Moscow Concerned Over Yulia Skripal's Treatment as Her 1st Interview Released

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Yulia Skripal, who was found unconscious on a bench in the southern English city of Salisbury on March 4 along with her father Sergei, spoke to Reuters on Wednesday.

Speaking to Reuters at an undisclosed location, she describes her shock at what happened to her and her father Sergei and asks for their privacy to be respected.

Yulia said she was grateful for offers of help from the Russian Embassy but "at the moment I do not wish to avail myself of their services". Later, London stated that this agent was designed in Russian Federation and blamed Moscow for being behind the incident based on this assumption.

Britain says the Russian state poisoned the Skripals with a Soviet-designed nerve agent dubbed Novichok that likely was smeared on the door handle of Sergei Skripal's suburban house.

"I still find it hard to come to terms with the fact that both of us were attacked".

Yulia Skripal said that "in the longer term I hope to return home to my country".

Viktoria also said she was happy that Yulia was "safe and sound".

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Even so, a United Kingdom chemical weapons lab known as Porton Down, which had been tasked with examining the poison that was used on the Skripals, said it could not say for sure who manufactured it other than that it was "probably only within the capabilities of a state actor".

During their "slow and extremely painful" recovery, she has been struggling to come to terms with "the devastating changes thrust upon me both physically and emotionally", she said.

Yulia's first media interview since being released from hospital "strengthens our concerns as to the conditions in which she is being held", the embassy said in a statement on its wesbite.

She was discharged from Salisbury District Hospital about five weeks after the poisoning and has not been seen by the media until now.

The March attack on the Skripals led to comparisons with the death of Alexander Litvinenko, a former Russian intelligence officer who defected to Britain and died in 2006 after being exposed to polonium-210, a rare radioactive isotope.

The UK responded to the attack, which it blames Russia for, by announcing a number of sanctions including the expulsion of 23 Russian diplomats.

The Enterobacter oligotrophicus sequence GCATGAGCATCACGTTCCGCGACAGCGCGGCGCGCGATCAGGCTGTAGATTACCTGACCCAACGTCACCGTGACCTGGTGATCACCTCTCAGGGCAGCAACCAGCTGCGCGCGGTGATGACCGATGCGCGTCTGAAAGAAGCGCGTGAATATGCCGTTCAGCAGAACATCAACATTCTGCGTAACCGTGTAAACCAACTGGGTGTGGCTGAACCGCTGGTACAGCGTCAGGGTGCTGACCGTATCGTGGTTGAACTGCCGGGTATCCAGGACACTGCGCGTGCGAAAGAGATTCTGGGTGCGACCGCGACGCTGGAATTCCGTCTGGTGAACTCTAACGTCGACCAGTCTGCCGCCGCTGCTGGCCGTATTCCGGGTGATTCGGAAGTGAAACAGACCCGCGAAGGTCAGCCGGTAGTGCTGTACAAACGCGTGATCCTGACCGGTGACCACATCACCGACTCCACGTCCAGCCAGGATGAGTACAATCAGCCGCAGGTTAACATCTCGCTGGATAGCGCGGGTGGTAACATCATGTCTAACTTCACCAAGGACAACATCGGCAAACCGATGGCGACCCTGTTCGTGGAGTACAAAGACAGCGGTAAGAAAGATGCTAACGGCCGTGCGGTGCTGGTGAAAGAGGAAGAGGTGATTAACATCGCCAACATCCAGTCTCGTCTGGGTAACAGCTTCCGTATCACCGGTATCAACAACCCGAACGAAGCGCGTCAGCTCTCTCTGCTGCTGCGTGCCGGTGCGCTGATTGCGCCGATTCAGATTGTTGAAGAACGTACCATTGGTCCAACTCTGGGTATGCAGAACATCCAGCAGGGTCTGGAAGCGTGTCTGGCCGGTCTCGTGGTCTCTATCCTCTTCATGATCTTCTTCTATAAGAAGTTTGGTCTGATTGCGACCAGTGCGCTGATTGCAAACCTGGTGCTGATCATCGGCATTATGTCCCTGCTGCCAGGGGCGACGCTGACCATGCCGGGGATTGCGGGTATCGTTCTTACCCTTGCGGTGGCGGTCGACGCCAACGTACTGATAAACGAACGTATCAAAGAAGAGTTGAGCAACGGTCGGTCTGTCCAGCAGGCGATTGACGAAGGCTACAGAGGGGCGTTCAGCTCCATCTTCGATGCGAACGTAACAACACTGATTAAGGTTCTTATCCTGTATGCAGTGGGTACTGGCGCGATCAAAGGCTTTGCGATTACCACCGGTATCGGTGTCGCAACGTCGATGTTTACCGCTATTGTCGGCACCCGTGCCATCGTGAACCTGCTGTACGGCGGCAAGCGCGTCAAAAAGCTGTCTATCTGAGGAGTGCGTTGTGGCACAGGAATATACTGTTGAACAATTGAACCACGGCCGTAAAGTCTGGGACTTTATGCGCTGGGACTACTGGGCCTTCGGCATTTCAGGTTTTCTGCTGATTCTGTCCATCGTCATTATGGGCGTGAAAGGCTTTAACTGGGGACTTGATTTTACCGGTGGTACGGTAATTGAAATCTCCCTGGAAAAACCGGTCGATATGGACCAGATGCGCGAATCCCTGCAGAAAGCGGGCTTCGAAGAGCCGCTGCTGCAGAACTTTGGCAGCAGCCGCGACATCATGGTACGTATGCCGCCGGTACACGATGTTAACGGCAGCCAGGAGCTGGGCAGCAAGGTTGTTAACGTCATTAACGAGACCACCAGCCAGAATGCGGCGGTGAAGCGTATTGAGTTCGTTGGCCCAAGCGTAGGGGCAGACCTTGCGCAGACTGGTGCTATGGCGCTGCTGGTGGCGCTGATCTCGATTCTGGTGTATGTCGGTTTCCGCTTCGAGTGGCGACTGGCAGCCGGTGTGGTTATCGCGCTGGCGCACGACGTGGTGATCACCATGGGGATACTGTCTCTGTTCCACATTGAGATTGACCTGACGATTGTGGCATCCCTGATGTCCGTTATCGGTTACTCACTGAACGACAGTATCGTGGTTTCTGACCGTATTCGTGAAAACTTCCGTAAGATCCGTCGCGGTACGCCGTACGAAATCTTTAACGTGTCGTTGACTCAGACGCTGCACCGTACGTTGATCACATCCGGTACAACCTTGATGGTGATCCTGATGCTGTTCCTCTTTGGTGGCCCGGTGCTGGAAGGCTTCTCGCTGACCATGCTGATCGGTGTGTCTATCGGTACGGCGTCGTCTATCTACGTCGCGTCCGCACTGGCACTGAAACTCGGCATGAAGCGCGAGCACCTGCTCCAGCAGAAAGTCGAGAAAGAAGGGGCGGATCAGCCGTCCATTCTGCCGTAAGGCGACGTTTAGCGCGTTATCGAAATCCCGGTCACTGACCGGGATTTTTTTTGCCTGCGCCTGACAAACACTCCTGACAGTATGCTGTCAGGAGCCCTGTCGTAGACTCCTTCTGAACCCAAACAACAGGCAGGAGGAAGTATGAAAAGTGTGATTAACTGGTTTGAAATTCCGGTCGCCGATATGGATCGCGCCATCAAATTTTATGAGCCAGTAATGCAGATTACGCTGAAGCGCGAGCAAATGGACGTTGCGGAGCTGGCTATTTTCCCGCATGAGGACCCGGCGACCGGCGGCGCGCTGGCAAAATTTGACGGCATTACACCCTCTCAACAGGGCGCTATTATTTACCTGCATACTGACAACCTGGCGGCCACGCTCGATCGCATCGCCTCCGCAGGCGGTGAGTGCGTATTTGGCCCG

Ms Skripal, who was attacked on 4 March and left hospital on 9 April, said in a pre-prepared statement filmed by the Reuters news agency at an unspecified location in London: "I still find it hard to come to terms with the fact that both of us were attacked". She reiterated her words in a handwritten statement.

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Detectives have said that novichok was smeared on the front doorhandle of Sergei Skripal's semi-detached Salisbury home.

Yulia Skripal's statements need to be checked to make sure that they were made voluntarily, said Kremlin Spokesman Dmitry Peskov in an interview with TV channel NTV. "Also, I want to reiterate what I said in my earlier statement, that no one speaks for me, or for my father but ourselves", she said. Russian President Vladimir Putin recently noted that if Novichok had been used, the Skripals would have died nearly instantly.

"Overall, considering we are talking about a fairly unprecedented worldwide provocation against Russian Federation that was unleashed by Britain and London, we maintain our distrust and have every reason to do so".

Skripal arrived in Britain from Russian Federation at London's Heathrow Airport on March 3 on one of her regular visits to see her father.

Moscow accuses Britain of failing to provide any evidence for its claims and of stonewalling Russian requests for information.

"I am grateful to all of the wonderful, kind staff at Salisbury hospital, a place I have become all too familiar with".

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